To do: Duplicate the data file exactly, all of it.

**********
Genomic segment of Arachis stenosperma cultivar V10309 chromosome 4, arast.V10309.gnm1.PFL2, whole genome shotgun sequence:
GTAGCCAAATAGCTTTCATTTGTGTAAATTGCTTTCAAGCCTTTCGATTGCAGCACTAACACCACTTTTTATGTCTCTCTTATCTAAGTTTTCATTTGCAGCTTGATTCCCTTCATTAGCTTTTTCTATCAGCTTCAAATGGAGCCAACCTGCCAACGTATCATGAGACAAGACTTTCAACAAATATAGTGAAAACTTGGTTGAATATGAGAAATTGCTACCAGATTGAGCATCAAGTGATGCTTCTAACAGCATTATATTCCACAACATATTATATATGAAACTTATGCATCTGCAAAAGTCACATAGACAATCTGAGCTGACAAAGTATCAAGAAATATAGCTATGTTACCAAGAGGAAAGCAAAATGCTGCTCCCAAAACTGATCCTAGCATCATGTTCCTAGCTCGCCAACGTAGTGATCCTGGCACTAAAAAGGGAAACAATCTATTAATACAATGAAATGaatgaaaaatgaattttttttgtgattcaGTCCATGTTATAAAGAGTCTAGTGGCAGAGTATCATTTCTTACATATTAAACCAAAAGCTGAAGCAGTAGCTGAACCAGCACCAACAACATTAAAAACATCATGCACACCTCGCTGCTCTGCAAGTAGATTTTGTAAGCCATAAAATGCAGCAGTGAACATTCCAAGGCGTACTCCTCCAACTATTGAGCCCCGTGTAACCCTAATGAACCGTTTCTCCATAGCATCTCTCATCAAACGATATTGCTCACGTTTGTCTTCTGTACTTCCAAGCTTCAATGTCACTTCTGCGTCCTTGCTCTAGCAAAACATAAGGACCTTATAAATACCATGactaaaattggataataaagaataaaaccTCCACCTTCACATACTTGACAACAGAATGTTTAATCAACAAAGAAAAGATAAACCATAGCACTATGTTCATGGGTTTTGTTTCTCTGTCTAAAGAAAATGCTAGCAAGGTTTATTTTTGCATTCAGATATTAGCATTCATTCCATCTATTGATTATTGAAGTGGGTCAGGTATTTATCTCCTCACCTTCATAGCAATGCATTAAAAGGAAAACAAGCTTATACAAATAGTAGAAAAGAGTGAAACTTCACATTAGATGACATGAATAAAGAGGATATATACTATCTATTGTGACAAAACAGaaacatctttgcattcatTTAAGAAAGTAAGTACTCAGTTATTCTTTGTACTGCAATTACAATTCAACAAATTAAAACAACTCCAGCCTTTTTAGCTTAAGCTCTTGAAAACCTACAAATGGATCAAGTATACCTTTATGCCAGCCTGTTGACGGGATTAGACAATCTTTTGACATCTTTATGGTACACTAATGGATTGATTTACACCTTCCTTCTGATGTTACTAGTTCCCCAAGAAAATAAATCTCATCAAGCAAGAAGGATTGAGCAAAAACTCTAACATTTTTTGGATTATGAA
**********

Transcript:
Genomic segment of Arachis stenosperma cultivar V10309 chromosome 4, arast.V10309.gnm1.PFL2, whole genome shotgun sequence:
GTAGCCAAATAGCTTTCATTTGTGTAAATTGCTTTCAAGCCTTTCGATTGCAGCACTAACACCACTTTTTATGTCTCTCTTATCTAAGTTTTCATTTGCAGCTTGATTCCCTTCATTAGCTTTTTCTATCAGCTTCAAATGGAGCCAACCTGCCAACGTATCATGAGACAAGACTTTCAACAAATATAGTGAAAACTTGGTTGAATATGAGAAATTGCTACCAGATTGAGCATCAAGTGATGCTTCTAACAGCATTATATTCCACAACATATTATATATGAAACTTATGCATCTGCAAAAGTCACATAGACAATCTGAGCTGACAAAGTATCAAGAAATATAGCTATGTTACCAAGAGGAAAGCAAAATGCTGCTCCCAAAACTGATCCTAGCATCATGTTCCTAGCTCGCCAACGTAGTGATCCTGGCACTAAAAAGGGAAACAATCTATTAATACAATGAAATGaatgaaaaatgaattttttttgtgattcaGTCCATGTTATAAAGAGTCTAGTGGCAGAGTATCATTTCTTACATATTAAACCAAAAGCTGAAGCAGTAGCTGAACCAGCACCAACAACATTAAAAACATCATGCACACCTCGCTGCTCTGCAAGTAGATTTTGTAAGCCATAAAATGCAGCAGTGAACATTCCAAGGCGTACTCCTCCAACTATTGAGCCCCGTGTAACCCTAATGAACCGTTTCTCCATAGCATCTCTCATCAAACGATATTGCTCACGTTTGTCTTCTGTACTTCCAAGCTTCAATGTCACTTCTGCGTCCTTGCTCTAGCAAAACATAAGGACCTTATAAATACCATGactaaaattggataataaagaataaaaccTCCACCTTCACATACTTGACAACAGAATGTTTAATCAACAAAGAAAAGATAAACCATAGCACTATGTTCATGGGTTTTGTTTCTCTGTCTAAAGAAAATGCTAGCAAGGTTTATTTTTGCATTCAGATATTAGCATTCATTCCATCTATTGATTATTGAAGTGGGTCAGGTATTTATCTCCTCACCTTCATAGCAATGCATTAAAAGGAAAACAAGCTTATACAAATAGTAGAAAAGAGTGAAACTTCACATTAGATGACATGAATAAAGAGGATATATACTATCTATTGTGACAAAACAGaaacatctttgcattcatTTAAGAAAGTAAGTACTCAGTTATTCTTTGTACTGCAATTACAATTCAACAAATTAAAACAACTCCAGCCTTTTTAGCTTAAGCTCTTGAAAACCTACAAATGGATCAAGTATACCTTTATGCCAGCCTGTTGACGGGATTAGACAATCTTTTGACATCTTTATGGTACACTAATGGATTGATTTACACCTTCCTTCTGATGTTACTAGTTCCCCAAGAAAATAAATCTCATCAAGCAAGAAGGATTGAGCAAAAACTCTAACATTTTTTGGATTATGAA